The CD59 Ag is a 20-kDa protein that is widely expressed on most leukocytes and RBC, is coupled to the membrane by a phosphatidylinositol-glycan anchoring structure, plays a role in cell interaction between monocytes and T cells, and also functions as an inhibitor of cytolysis by the terminal C components C5b-9. Because this molecule is structurally related to the murine Ly-6 family of Ag, we have investigated whether anti-CD59 mAb might be capable of activating human T lymphocytes in a manner similar to that described for antibodies to the murine Ly-6 Ag. In the presence of the appropriate co-stimulators, mAb to one of the two epitopes on CD59 were capable of inducing both a rise in intracytoplasmic free Ca2+, inositol phosphate production, IL-2 production, and T cell proliferation. Anti-CD59-induced inositol phosphate turnover and IL-2 production were dependent on co-expression of the CD3/TCR complex. CD59-loss mutants of the Jurkat cell line were completely responsive to stimulation by anti-CD3 thereby demonstrating that CD59 does not play a role as a signal transducer downstream from the TCR. Taken together, these results demonstrate that the CD59 Ag can play multiple distinct roles in the regulation of the immune response.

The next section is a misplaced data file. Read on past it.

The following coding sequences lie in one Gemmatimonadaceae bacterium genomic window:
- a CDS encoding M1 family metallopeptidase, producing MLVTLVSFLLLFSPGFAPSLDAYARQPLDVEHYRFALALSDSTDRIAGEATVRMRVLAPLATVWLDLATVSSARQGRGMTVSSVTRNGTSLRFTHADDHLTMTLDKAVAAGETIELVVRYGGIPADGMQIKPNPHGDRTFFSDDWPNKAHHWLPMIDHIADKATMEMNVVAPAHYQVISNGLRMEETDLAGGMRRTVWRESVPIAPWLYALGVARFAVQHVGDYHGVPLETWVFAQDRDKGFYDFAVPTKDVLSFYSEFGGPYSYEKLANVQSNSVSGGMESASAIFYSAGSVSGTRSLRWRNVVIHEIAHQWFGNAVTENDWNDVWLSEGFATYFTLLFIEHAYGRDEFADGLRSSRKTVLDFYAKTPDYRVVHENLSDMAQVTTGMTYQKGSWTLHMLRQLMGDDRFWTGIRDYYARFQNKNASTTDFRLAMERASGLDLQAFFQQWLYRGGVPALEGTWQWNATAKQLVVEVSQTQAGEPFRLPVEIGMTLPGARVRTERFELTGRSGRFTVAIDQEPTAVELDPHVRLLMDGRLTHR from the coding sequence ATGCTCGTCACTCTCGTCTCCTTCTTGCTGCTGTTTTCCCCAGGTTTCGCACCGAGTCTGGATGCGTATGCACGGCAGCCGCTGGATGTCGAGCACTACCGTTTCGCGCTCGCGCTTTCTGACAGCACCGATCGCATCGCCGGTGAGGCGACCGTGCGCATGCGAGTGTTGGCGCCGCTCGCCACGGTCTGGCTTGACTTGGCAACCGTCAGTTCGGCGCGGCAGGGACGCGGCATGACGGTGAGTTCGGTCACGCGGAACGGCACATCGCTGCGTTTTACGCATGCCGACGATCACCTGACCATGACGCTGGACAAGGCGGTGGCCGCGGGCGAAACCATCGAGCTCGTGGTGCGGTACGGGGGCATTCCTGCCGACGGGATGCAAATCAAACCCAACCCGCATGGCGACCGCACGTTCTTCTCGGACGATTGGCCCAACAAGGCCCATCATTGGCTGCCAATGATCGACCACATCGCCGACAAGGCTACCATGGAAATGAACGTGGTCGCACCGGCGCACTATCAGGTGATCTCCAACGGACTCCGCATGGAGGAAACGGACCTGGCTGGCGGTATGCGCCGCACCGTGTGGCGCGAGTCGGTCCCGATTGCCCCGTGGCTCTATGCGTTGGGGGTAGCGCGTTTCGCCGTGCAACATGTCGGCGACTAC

This content is only available via PDF.
You do not currently have access to this content.